Well, first off, the solenoid you have is 6V. Assuming the kind of timer you are thinking of using switches line voltage, you'll need to use a power supply of some sort to drop the line voltage to 6V. You shouldn't need a DIN connector.
The three wires you have connected to the solenoid are most likely an armature ground (the green/yellow striped one), and two wires for energizing the solenoid. Based on the datasheet, it appears that the solenoid could be energized with either polarity 6VDC. If you have a 6V battery pack or power supply, you should be able to test this by applying +6VDC to the brown wire and 0V/GND to the blue wire. Leave the armature disconnected for testing (although you could probably connect it to 0V as well with the blue wire).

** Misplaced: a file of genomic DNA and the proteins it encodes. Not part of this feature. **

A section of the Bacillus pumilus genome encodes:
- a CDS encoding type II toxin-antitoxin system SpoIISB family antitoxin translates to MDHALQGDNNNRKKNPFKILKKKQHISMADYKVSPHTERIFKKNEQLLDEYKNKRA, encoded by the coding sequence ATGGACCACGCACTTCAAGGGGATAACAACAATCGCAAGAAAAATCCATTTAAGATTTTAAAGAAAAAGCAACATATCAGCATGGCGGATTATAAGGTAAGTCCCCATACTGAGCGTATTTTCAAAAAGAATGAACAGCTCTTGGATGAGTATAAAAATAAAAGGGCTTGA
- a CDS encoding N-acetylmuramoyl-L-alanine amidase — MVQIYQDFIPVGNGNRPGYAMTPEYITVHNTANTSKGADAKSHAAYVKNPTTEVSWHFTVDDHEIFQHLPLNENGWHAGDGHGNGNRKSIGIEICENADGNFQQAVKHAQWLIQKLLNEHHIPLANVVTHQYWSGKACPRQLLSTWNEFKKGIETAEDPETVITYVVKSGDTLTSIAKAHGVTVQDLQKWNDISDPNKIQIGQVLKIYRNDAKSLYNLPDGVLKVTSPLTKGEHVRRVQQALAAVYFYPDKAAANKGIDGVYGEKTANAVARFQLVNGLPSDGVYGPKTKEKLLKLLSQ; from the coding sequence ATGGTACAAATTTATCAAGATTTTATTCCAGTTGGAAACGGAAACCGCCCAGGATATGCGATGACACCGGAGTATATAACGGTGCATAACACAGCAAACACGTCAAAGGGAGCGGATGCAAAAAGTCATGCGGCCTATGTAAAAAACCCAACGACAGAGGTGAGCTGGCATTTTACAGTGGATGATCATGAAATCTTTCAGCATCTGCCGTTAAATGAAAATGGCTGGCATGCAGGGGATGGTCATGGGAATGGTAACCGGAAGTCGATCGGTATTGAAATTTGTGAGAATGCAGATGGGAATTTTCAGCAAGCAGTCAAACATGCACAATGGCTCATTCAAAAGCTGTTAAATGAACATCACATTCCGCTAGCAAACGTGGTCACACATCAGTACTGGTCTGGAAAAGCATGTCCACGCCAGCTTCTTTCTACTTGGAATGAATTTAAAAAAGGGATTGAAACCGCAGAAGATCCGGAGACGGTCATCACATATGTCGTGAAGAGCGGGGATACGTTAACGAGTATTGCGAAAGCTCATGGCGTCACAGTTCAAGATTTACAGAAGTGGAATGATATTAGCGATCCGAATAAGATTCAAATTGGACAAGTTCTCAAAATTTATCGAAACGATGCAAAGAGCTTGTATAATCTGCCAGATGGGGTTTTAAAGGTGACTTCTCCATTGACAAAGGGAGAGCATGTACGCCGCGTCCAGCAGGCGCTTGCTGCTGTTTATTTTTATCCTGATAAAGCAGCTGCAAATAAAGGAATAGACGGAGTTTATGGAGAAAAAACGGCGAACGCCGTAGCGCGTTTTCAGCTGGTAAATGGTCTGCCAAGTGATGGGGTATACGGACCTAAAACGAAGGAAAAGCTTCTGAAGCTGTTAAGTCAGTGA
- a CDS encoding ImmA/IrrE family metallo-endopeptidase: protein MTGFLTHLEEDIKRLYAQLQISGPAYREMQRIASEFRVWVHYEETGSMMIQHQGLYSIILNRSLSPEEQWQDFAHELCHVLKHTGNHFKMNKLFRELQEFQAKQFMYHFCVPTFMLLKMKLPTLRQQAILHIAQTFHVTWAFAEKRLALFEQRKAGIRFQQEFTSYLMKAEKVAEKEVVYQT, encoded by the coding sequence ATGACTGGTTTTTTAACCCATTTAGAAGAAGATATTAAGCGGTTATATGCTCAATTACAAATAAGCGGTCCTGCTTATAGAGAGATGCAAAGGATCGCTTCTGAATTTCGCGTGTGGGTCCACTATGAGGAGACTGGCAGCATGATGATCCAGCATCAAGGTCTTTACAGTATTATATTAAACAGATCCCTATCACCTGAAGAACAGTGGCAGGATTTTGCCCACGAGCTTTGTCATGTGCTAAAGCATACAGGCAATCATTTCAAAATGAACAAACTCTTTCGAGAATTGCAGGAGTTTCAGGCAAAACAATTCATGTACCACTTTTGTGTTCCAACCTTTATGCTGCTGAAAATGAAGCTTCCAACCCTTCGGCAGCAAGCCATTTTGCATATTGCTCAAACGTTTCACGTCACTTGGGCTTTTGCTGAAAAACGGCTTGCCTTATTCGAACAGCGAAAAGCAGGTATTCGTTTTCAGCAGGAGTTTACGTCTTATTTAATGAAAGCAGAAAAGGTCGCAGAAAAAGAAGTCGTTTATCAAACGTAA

Assuming this works and the solenoid activates when you applied 6VDC, all you need to do is figure out what kind of timer you need. The timer needs to be able to control a 6VDC load at 4W. If you already have a timer that switches line voltage, you will be able to use a power supply (like this one: http://goo.gl/Ich2F0) to produce the 6V you need to power the solenoid. If you are using something like a 555 timer IC circuit, you will need to use a transistor rated for at least 1A to drive the solenoid from 6VDC. Keep in mind that the solenoid is an inductive load, so a flyback diode will probably be needed to protect the transistor switch if you do go this route.